Notes on smoothing out animation in Maya

Notes on Smoothing Animation in Maya

Here are some animation notes I made for my FYP group members. It’s my methodological approach targeted for animators who want to take their animation blocking further into refined animation. Hope it’s useful to some! :D

Before you start smoothing

[1] Poses must be very strong/clear
A lot keys can be difficult to manage later on making it difficult to make pose changes.
So it’s best to ensure that poses are the best they could be.

[2] Blocking already sells every idea needed in the shot
Making all ideas read is the whole point of animation blocking.
Avoid the mentality of making ideas clearer when refining animation. It usually gets worse.

[3] Bring in all the props that you need
If you work in an animation studio, chances are, the layout department has done this for you. If not, it’s best to address these issues before smoothing your animation. Why?
Refining and smoothing out animation is some what mechanical (especially for experienced CG animators), it’s much like in-betweening in hand-drawn animation. Animators will get into the “flow” of smoothing and we don’t want technical issues, such as outdated props or problematic constraints, to break our flow when smoothing out all the shots.

DO NOT SMOOTH YOUR ANIMATION IF THE BLOCKING IS NOT DONE.

Recommended Methodological Process

[1] Set keyframes for all controls on all key poses
To avoid unintentional CG “sliding”.
Make use of the CG generated poses between key poses to achieve “free” moving holds, slow Ins and outs. This seems to be a Maya exclusive trick.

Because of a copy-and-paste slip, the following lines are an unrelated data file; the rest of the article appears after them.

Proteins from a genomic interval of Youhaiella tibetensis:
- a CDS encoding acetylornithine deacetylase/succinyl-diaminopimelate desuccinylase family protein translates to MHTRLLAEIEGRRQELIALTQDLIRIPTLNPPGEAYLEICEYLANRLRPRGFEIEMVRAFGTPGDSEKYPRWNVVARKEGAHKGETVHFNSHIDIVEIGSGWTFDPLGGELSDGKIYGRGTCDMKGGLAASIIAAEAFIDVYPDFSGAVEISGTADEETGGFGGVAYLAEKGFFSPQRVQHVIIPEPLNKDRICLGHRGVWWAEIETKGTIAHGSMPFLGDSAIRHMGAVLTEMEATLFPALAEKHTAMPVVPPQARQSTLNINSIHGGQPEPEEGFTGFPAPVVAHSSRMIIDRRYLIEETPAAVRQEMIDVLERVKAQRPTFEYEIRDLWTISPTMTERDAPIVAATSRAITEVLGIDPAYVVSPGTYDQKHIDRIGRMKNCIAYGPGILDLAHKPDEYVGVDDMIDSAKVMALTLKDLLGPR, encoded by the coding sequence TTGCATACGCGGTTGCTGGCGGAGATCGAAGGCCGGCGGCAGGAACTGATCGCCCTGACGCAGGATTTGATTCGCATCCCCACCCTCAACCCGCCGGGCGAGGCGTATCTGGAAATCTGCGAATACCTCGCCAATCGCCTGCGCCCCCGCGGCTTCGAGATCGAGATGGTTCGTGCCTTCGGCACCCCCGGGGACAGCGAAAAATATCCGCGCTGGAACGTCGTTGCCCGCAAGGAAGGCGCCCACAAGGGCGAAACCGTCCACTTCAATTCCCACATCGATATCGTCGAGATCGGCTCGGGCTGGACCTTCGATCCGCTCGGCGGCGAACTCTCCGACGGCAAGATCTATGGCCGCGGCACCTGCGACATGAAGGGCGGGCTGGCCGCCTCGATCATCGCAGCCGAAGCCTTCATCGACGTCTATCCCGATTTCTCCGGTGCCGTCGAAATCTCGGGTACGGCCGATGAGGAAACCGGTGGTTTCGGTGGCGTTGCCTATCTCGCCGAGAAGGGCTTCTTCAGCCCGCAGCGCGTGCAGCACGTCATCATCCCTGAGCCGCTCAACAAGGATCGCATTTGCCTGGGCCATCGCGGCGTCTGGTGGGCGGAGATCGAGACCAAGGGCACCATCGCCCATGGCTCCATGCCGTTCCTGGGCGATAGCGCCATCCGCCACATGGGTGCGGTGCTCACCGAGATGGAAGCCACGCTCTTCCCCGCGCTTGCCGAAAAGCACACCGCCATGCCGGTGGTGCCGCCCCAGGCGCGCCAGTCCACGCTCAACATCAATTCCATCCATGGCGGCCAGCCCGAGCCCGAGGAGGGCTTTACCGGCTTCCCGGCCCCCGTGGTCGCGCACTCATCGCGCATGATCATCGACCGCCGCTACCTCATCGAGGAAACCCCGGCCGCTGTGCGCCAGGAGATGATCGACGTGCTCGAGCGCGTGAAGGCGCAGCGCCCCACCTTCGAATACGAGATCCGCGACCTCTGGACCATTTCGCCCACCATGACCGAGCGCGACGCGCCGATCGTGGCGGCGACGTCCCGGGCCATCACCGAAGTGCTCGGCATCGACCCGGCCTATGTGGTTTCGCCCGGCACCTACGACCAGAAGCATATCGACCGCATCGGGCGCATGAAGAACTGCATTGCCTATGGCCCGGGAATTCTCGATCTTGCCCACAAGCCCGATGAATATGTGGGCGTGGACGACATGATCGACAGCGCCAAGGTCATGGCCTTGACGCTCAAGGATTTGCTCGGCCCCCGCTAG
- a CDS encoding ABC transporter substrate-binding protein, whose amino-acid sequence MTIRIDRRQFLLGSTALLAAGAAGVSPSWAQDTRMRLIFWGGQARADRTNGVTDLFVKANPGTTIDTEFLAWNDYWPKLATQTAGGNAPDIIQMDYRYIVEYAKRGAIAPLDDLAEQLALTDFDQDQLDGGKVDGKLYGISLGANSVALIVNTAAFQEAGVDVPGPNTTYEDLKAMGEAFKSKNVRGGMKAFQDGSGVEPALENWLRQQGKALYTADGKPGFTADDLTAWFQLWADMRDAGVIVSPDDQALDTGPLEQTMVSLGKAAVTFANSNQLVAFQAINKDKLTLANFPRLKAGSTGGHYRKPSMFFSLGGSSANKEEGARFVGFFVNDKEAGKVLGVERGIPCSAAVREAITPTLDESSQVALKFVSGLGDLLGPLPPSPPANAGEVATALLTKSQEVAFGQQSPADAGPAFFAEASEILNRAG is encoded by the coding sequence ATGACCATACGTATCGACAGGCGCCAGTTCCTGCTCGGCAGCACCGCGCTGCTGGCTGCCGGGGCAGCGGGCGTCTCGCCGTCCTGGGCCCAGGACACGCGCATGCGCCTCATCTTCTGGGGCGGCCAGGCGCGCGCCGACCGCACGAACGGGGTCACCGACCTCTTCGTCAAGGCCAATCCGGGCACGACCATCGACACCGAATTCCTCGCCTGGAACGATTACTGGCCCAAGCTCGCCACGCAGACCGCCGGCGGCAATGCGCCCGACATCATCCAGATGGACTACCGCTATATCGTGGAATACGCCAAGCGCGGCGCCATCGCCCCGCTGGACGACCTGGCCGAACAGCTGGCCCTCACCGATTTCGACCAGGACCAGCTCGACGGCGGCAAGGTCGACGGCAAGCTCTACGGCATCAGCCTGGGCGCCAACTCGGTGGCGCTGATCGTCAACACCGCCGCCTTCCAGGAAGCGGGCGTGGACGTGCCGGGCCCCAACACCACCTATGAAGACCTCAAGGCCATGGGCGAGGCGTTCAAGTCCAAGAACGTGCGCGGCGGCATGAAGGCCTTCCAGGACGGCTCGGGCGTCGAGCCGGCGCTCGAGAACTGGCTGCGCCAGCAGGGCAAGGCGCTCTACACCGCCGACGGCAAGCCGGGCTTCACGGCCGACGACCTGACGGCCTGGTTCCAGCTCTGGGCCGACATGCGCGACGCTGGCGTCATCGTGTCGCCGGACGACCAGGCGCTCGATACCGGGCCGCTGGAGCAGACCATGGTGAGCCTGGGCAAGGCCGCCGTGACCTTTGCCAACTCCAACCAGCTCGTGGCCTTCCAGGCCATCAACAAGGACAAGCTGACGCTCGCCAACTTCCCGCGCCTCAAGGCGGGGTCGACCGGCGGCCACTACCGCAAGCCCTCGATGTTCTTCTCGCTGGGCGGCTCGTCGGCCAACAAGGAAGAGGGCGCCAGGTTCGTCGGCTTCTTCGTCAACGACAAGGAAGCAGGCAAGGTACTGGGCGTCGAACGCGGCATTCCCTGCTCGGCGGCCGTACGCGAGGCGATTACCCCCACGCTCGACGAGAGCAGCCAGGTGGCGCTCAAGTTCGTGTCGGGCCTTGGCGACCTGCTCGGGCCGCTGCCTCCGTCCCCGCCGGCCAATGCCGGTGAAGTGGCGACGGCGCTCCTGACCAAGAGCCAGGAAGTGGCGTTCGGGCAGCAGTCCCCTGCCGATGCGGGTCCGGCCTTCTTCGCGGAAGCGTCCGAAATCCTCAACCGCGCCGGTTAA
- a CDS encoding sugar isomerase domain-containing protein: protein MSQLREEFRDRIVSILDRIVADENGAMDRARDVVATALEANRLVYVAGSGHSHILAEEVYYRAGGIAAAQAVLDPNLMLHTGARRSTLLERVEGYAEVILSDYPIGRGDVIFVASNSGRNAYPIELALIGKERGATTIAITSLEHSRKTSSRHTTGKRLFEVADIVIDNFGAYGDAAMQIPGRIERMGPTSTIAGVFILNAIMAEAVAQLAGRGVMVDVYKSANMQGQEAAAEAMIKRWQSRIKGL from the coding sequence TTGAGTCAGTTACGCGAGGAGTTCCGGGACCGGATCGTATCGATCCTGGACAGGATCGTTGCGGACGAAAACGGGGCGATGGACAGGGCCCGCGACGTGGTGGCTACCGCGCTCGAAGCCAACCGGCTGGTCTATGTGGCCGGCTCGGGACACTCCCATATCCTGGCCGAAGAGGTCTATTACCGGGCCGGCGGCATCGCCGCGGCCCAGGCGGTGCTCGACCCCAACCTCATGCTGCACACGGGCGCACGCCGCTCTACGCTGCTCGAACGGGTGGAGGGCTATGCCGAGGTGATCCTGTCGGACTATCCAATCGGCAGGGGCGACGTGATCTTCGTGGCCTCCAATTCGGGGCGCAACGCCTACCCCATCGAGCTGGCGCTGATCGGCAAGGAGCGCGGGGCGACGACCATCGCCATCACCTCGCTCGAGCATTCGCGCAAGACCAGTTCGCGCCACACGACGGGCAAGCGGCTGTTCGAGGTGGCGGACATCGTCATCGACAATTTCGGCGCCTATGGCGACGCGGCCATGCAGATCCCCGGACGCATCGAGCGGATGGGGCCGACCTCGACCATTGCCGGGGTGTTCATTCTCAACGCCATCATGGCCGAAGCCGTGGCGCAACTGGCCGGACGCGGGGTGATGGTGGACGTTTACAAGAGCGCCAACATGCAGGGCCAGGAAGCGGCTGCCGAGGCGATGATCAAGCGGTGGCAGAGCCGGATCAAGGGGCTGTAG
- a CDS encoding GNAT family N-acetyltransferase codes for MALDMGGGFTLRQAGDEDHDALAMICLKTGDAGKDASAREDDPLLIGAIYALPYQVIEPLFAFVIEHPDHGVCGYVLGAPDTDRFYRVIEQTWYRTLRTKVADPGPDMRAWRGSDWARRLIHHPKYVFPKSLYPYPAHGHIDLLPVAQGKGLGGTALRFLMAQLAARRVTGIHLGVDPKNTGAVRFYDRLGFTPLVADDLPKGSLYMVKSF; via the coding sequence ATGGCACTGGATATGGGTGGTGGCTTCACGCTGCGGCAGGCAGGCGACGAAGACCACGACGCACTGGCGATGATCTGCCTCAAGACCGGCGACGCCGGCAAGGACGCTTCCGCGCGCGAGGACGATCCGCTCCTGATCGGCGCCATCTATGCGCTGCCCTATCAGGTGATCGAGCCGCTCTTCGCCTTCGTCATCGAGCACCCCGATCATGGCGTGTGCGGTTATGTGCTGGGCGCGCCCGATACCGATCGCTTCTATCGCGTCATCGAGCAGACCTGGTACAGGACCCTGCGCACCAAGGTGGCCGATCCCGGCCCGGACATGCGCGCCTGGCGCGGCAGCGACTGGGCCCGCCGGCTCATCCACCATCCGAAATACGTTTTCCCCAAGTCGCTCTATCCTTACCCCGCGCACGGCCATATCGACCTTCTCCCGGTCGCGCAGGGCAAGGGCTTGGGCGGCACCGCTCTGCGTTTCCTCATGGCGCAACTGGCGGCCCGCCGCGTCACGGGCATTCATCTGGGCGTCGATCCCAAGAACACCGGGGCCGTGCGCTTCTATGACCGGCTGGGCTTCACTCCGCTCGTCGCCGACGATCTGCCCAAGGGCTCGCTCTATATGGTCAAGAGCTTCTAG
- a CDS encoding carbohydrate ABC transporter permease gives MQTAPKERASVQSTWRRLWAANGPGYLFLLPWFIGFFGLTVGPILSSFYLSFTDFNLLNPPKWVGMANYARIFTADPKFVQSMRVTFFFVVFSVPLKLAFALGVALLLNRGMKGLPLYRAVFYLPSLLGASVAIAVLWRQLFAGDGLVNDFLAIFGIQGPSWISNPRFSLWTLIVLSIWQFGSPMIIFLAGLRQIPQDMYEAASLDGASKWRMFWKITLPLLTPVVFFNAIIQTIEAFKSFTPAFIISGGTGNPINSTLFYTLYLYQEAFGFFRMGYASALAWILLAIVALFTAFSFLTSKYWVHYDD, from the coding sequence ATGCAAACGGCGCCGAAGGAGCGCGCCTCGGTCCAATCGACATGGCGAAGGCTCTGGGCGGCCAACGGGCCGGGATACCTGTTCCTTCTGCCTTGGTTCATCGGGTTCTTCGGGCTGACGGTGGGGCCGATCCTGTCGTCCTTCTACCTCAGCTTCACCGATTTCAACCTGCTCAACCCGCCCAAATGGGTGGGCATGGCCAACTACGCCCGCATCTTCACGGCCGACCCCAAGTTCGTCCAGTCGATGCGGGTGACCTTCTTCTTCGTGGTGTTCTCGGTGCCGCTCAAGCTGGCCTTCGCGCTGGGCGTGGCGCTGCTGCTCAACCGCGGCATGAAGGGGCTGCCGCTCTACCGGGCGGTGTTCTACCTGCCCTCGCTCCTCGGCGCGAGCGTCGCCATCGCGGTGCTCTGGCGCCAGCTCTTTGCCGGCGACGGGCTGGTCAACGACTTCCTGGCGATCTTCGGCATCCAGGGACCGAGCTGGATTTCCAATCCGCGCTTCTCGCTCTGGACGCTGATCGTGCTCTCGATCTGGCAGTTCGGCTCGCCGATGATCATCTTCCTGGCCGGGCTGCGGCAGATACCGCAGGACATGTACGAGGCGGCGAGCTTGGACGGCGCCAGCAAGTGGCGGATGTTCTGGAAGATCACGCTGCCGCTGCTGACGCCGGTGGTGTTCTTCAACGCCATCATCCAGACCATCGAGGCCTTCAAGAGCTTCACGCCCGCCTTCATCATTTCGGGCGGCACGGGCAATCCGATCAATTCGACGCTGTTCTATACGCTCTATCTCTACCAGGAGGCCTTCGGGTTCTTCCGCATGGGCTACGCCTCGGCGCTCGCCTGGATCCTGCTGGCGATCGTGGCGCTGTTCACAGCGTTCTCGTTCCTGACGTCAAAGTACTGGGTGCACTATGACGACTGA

This will serve as a great time-saver.

[2] Overlap. Arcs. Work “inside-out”
Maya does in-betweens linearly. Control the arcs yourself.
It may seem overwhelming to smooth out every single control, so try to focus on the controls for the COG first, then the limbs, head, then the fingers. We call this the inside-out approach.
Using this step by step system allows the shot to look its best at any given time, without focusing on the nitty gritty details which can be time-consuming.

[3] Offset timing
Graph and the keys can get messy at this stage, but if all the arcs, holds are already in, it’s time to offset the timing for certain movements.
Twinned poses (used cleverly) can be very strong but try to avoid twinned timing because it makes the movement look computer generateted.

[4] Crazy graph smoothing
This step is the final step of the process.
Remove excess keys that interfere with the cleaniness or smoothness of the curve of each channel.
Again, start from the important controllers/channels first; work inside-out.

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